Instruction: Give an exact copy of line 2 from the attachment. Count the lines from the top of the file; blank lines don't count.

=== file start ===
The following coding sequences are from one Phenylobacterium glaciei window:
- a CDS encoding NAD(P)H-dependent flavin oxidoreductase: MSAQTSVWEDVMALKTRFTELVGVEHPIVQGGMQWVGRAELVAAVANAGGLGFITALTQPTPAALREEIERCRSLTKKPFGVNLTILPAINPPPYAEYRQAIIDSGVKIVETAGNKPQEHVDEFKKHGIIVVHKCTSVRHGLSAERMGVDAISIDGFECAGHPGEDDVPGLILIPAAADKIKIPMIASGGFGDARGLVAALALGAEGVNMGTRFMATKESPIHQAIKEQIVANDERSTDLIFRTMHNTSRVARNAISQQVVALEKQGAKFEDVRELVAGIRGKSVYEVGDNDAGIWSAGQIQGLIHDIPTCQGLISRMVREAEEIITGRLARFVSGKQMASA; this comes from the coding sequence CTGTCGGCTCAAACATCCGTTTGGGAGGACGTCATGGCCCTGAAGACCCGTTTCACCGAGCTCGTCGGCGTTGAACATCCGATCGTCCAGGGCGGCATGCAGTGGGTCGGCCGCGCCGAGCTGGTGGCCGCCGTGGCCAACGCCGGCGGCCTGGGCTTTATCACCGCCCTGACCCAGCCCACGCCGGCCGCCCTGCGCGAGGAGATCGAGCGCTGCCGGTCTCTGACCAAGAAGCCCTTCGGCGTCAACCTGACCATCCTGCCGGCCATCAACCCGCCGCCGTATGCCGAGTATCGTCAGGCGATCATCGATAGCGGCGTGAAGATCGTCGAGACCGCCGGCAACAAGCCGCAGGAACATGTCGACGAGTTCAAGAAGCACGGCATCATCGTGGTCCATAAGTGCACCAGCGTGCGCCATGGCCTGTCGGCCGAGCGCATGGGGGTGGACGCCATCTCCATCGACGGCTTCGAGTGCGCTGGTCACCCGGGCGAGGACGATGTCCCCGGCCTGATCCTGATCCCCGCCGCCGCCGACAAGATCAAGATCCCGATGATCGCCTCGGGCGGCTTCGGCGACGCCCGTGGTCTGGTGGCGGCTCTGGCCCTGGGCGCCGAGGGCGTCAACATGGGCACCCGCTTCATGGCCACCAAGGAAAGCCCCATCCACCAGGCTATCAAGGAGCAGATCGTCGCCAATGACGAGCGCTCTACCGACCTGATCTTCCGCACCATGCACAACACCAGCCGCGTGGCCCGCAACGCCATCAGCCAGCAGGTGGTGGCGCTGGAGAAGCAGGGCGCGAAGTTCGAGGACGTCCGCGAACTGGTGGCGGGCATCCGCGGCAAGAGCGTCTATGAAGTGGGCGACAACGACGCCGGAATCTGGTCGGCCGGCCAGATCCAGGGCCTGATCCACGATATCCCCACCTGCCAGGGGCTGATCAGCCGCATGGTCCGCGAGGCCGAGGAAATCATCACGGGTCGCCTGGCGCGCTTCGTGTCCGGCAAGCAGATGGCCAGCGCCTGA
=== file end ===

- a CDS encoding NAD(P)H-dependent flavin oxidoreductase: MSAQTSVWEDVMALKTRFTELVGVEHPIVQGGMQWVGRAELVAAVANAGGLGFITALTQPTPAALREEIERCRSLTKKPFGVNLTILPAINPPPYAEYRQAIIDSGVKIVETAGNKPQEHVDEFKKHGIIVVHKCTSVRHGLSAERMGVDAISIDGFECAGHPGEDDVPGLILIPAAADKIKIPMIASGGFGDARGLVAALALGAEGVNMGTRFMATKESPIHQAIKEQIVANDERSTDLIFRTMHNTSRVARNAISQQVVALEKQGAKFEDVRELVAGIRGKSVYEVGDNDAGIWSAGQIQGLIHDIPTCQGLISRMVREAEEIITGRLARFVSGKQMASA; this comes from the coding sequence CTGTCGGCTCAAACATCCGTTTGGGAGGACGTCATGGCCCTGAAGACCCGTTTCACCGAGCTCGTCGGCGTTGAACATCCGATCGTCCAGGGCGGCATGCAGTGGGTCGGCCGCGCCGAGCTGGTGGCCGCCGTGGCCAACGCCGGCGGCCTGGGCTTTATCACCGCCCTGACCCAGCCCACGCCGGCCGCCCTGCGCGAGGAGATCGAGCGCTGCCGGTCTCTGACCAAGAAGCCCTTCGGCGTCAACCTGACCATCCTGCCGGCCATCAACCCGCCGCCGTATGCCGAGTATCGTCAGGCGATCATCGATAGCGGCGTGAAGATCGTCGAGACCGCCGGCAACAAGCCGCAGGAACATGTCGACGAGTTCAAGAAGCACGGCATCATCGTGGTCCATAAGTGCACCAGCGTGCGCCATGGCCTGTCGGCCGAGCGCATGGGGGTGGACGCCATCTCCATCGACGGCTTCGAGTGCGCTGGTCACCCGGGCGAGGACGATGTCCCCGGCCTGATCCTGATCCCCGCCGCCGCCGACAAGATCAAGATCCCGATGATCGCCTCGGGCGGCTTCGGCGACGCCCGTGGTCTGGTGGCGGCTCTGGCCCTGGGCGCCGAGGGCGTCAACATGGGCACCCGCTTCATGGCCACCAAGGAAAGCCCCATCCACCAGGCTATCAAGGAGCAGATCGTCGCCAATGACGAGCGCTCTACCGACCTGATCTTCCGCACCATGCACAACACCAGCCGCGTGGCCCGCAACGCCATCAGCCAGCAGGTGGTGGCGCTGGAGAAGCAGGGCGCGAAGTTCGAGGACGTCCGCGAACTGGTGGCGGGCATCCGCGGCAAGAGCGTCTATGAAGTGGGCGACAACGACGCCGGAATCTGGTCGGCCGGCCAGATCCAGGGCCTGATCCACGATATCCCCACCTGCCAGGGGCTGATCAGCCGCATGGTCCGCGAGGCCGAGGAAATCATCACGGGTCGCCTGGCGCGCTTCGTGTCCGGCAAGCAGATGGCCAGCGCCTGA